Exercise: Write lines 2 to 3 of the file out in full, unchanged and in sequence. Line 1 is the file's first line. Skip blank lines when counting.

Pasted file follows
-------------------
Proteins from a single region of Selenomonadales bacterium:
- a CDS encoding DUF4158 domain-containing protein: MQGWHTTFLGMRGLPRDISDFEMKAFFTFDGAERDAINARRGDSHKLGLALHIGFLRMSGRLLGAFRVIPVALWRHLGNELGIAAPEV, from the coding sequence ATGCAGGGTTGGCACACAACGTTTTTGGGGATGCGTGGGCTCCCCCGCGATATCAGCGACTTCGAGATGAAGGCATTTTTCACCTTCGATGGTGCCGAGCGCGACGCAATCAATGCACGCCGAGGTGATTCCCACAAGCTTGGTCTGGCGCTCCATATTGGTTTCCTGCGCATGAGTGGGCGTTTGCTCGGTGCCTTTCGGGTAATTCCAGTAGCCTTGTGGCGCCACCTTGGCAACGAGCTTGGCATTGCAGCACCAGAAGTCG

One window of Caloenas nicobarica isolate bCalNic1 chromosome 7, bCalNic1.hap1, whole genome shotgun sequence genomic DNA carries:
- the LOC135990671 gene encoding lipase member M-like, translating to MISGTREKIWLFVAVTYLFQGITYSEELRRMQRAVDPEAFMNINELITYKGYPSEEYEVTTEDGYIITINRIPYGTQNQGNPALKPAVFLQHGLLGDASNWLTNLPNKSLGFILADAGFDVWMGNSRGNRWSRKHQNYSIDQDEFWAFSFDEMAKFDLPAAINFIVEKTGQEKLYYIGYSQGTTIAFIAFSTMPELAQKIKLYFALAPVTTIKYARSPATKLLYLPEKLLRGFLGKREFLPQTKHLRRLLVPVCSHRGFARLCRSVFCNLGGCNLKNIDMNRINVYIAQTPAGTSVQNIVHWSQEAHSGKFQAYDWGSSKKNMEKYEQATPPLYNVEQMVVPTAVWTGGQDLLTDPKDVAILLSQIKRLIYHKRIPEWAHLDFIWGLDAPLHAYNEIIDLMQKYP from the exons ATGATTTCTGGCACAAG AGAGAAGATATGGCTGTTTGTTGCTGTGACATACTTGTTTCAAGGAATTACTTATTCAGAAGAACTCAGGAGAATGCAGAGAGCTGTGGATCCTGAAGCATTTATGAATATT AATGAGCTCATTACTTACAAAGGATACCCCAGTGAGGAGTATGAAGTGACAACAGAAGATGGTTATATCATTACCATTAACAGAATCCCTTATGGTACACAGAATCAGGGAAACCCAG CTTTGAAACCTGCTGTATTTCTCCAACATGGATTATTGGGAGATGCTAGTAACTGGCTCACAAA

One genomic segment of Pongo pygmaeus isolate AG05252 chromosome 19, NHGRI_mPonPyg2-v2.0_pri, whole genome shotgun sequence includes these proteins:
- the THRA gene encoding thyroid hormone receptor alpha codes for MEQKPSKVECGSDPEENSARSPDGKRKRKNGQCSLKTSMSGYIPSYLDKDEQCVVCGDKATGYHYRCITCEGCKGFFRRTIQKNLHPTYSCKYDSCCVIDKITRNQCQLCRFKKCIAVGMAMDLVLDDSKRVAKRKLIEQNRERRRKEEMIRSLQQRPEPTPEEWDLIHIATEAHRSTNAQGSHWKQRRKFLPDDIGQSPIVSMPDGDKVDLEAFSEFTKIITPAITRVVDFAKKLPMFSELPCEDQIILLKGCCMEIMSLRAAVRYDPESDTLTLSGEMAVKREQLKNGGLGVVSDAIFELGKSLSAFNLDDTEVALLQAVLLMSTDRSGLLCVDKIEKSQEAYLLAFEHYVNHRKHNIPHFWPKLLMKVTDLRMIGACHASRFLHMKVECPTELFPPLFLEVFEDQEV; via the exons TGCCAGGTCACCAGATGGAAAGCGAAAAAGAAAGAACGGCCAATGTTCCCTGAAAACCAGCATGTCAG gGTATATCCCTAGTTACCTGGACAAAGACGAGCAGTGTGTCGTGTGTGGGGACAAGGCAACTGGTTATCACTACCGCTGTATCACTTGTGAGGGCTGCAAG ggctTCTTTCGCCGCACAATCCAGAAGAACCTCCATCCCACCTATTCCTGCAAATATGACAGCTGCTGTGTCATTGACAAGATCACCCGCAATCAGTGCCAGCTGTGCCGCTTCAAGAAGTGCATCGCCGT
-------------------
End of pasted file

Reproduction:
- a CDS encoding DUF4158 domain-containing protein: MQGWHTTFLGMRGLPRDISDFEMKAFFTFDGAERDAINARRGDSHKLGLALHIGFLRMSGRLLGAFRVIPVALWRHLGNELGIAAPEV, from the coding sequence ATGCAGGGTTGGCACACAACGTTTTTGGGGATGCGTGGGCTCCCCCGCGATATCAGCGACTTCGAGATGAAGGCATTTTTCACCTTCGATGGTGCCGAGCGCGACGCAATCAATGCACGCCGAGGTGATTCCCACAAGCTTGGTCTGGCGCTCCATATTGGTTTCCTGCGCATGAGTGGGCGTTTGCTCGGTGCCTTTCGGGTAATTCCAGTAGCCTTGTGGCGCCACCTTGGCAACGAGCTTGGCATTGCAGCACCAGAAGTCG

One window of Caloenas nicobarica isolate bCalNic1 chromosome 7, bCalNic1.hap1, whole genome shotgun sequence genomic DNA carries: